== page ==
1. Singaporeans staying at home to maintain social distance
  2. Businesses scrambling to shift their operations online to cater to our needs

Today, even our beloved hawkers have adopted cashless payment methods like PayNow and Visa contactless, as well as using eCommerce platforms like BigCommerce, which comes packed with tools and a secure payment platform supported by Visa.

One such example is Jin Ji Teochew Braised Duck, who have made their dishes available on food delivery platforms. It’s a worthy venture, considering that their dishes are sold out almost every day. 

What we can learn: We live in a fast-paced world where new technological advancements happen faster than you can say “online”. Even if you’re the most technology-averse person, it pays to keep up with any breakthroughs like apps or new payment methods, as you’ll never know when you might need them to survive in today’s job climate. 

Upgrading ourselves is the name of the game in these ever-changing times, so consider exploring digital courses to pick up new skills like cloud computing, UX/UI design, coding or even AI studies. The best part? You can use your SkillFuture Credit for some of the courses so you don’t need to fork out a single cent. 

Lessons about the recession that I learnt from small businesses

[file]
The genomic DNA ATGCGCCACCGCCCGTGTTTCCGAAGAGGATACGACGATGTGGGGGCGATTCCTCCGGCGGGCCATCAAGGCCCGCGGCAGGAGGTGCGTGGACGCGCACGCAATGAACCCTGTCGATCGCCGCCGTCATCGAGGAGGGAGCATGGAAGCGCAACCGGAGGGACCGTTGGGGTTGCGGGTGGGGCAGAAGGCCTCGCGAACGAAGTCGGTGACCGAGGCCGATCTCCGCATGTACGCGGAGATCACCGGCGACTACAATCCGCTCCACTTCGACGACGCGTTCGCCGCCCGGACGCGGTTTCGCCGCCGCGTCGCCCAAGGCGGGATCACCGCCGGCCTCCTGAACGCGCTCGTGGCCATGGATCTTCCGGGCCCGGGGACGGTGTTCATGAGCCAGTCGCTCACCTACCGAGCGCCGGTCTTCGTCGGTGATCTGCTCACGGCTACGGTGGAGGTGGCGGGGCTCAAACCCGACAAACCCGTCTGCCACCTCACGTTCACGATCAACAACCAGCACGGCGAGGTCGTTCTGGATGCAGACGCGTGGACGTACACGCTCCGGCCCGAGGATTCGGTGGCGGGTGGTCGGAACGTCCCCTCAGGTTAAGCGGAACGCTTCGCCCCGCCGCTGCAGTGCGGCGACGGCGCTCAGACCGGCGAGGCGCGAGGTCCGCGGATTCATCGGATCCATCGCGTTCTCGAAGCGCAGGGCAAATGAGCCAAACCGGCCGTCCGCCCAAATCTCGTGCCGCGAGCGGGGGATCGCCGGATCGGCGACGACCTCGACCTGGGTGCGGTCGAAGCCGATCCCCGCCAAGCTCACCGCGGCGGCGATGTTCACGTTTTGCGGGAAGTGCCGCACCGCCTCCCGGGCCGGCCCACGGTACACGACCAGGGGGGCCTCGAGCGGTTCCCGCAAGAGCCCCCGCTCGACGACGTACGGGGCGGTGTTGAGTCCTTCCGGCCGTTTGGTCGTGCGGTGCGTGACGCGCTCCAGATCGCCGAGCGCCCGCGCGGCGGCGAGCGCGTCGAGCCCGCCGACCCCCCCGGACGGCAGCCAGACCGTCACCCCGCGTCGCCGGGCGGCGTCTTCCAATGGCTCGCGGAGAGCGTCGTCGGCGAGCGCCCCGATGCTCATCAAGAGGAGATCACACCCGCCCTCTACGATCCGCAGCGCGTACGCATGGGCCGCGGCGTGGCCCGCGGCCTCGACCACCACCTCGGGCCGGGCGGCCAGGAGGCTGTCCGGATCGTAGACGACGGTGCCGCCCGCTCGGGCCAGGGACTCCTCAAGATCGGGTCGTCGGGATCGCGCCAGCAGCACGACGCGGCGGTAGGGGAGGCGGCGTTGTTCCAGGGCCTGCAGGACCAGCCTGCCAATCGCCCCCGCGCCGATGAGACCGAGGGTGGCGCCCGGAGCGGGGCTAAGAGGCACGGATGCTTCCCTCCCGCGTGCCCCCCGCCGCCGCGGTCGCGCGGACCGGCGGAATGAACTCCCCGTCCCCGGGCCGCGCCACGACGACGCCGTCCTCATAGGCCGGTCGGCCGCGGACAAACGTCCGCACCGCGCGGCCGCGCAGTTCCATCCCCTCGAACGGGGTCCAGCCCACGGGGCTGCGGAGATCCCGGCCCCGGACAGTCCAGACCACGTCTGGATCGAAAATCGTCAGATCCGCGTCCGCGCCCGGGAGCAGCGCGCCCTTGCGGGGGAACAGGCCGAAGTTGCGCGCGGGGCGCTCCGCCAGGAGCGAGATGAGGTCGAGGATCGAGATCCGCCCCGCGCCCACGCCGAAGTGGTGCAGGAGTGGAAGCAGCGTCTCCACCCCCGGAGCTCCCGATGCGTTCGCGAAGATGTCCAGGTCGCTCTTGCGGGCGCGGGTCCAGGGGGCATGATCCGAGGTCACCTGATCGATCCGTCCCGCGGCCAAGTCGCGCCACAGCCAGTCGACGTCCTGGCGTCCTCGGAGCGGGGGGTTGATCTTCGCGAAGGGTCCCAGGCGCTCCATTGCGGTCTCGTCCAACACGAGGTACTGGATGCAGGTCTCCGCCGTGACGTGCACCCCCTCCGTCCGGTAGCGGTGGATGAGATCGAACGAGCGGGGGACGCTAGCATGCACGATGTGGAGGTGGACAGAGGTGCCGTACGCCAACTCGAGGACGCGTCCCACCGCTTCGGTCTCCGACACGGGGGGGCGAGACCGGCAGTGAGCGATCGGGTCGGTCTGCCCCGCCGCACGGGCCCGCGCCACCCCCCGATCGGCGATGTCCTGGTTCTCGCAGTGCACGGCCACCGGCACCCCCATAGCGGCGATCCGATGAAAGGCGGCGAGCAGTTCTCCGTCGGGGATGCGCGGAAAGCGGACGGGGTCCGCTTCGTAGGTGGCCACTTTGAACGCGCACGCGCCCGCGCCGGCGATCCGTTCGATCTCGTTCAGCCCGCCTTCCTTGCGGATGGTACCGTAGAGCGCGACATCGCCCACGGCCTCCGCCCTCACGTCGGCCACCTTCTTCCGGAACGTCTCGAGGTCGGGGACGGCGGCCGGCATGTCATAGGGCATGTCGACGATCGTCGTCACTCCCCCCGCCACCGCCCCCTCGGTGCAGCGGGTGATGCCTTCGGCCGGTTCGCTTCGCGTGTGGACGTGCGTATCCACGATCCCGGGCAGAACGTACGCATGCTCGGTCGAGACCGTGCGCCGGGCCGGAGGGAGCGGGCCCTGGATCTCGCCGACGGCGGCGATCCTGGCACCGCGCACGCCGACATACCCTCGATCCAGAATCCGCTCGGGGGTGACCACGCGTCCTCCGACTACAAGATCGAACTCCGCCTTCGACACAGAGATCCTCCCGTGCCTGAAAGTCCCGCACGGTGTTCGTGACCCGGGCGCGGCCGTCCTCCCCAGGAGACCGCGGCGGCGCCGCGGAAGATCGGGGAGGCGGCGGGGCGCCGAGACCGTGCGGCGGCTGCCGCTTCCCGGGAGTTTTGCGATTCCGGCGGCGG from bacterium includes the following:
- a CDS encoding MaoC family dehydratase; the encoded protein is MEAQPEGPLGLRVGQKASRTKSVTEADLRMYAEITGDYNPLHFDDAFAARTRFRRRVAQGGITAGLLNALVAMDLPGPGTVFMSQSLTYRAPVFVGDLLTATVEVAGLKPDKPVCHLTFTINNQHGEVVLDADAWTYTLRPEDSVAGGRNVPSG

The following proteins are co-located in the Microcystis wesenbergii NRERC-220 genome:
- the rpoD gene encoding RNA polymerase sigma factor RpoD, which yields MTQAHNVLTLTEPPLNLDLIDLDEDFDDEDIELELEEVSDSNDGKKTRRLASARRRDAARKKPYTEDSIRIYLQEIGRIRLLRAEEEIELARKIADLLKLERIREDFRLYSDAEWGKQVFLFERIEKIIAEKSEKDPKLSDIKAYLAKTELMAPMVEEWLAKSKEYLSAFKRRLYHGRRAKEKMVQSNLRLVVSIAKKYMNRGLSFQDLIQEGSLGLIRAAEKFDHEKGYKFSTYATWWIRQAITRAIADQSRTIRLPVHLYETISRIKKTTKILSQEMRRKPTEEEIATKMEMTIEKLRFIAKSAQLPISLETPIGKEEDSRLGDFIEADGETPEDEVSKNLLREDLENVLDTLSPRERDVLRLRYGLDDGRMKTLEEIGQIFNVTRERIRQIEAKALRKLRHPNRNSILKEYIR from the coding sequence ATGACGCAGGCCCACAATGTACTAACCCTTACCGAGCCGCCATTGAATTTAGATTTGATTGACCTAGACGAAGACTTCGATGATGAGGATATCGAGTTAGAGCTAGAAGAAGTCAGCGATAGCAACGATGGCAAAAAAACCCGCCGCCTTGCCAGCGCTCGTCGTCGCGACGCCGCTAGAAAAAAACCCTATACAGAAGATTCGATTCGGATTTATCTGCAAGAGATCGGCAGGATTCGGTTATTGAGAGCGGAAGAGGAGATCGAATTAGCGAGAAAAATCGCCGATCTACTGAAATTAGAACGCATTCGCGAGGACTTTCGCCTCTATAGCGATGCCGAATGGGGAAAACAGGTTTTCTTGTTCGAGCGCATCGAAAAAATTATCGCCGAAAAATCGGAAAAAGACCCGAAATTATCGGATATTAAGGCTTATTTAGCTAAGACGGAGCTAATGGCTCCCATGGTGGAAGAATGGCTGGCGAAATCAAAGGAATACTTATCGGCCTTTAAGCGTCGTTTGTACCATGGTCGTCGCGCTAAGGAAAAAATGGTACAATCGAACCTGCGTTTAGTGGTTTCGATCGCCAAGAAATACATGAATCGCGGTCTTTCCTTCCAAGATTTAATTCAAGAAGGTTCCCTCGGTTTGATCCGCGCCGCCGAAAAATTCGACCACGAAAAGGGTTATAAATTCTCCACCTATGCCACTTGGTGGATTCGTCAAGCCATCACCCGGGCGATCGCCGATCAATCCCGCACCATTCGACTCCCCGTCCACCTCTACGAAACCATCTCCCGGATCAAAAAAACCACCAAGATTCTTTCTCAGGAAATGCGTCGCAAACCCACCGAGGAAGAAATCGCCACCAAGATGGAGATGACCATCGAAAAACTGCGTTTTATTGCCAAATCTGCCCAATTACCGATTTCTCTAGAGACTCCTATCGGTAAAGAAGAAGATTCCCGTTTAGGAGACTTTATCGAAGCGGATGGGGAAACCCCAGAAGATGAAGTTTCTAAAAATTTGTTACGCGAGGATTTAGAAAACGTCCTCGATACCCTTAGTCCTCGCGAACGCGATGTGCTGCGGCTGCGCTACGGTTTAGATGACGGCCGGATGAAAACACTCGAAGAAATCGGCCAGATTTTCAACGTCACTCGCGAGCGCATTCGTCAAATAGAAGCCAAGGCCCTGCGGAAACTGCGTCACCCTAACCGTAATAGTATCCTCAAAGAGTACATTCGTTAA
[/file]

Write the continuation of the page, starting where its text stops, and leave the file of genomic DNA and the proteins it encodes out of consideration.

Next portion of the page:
Just like any rocky period of our lives, there are numerous lessons to be learnt if we look close enough. For 2020 in particular, we can stand to take a few notes from small and medium-sized businesses, who have found numerous ways to pivot and adapt to keep themselves afloat.


E-commerce, in particular, was one of the biggest challenges many businesses faced. But with the help of digital payment companies like Visa, they were able to transition smoothly from a purely brick-and-mortar store to one with a stronger online presence – which helped make them a whole lot more convenient for everyday Singaporeans like us.

In fact, Visa has been pulling out all the stops to support these businesses by launching the Where You Shop Matters campaign, which encourages everyday Singaporeans to lend a hand to local businesses while simultaneously helping SMEs to go digital amidst the pandemic.

Their efforts include working closely together with Shopee to highlight over 2,000 SMEs. To cross that gap from physical to digital, all SMEs under their wing will be given a Visa eCommerce Starter Kit to start their online ventures off on the right foot.

If you’re a business owner shifting online, building brand awareness and an online presence is crucial. You’ll be glad to know that Visa has a slew of deals to help you pivot and adapt seamlessly, which includes:

  1. 50% off on LinkedIn Premium Business Package to connect to potential partners and customers
  2. 100% cashback on your first $100 spend with Google Ads for a risk-free venture

As a bonus, us everyday Singaporeans can also reap their rewards in the form of vouchers and promos – which also serve to boost sales for these local merchants. Here’s how you can snag these deals:

  1. Shop at the “Support Local” brands on Shopee to get $10 off any $90 purchase*
  2. Play Shopee Farm on the app to claim a $5 voucher**

*Limited to 65 redemptions daily.
**Limited to 60 redemptions daily.

Now more than ever, businesses need our help – and together with Visa, we can lend a hand to local brands as we get through these challenging times together.  

Find out more about Visa’s #WhereYouShopMatters campaign here

This post was brought to you by Visa.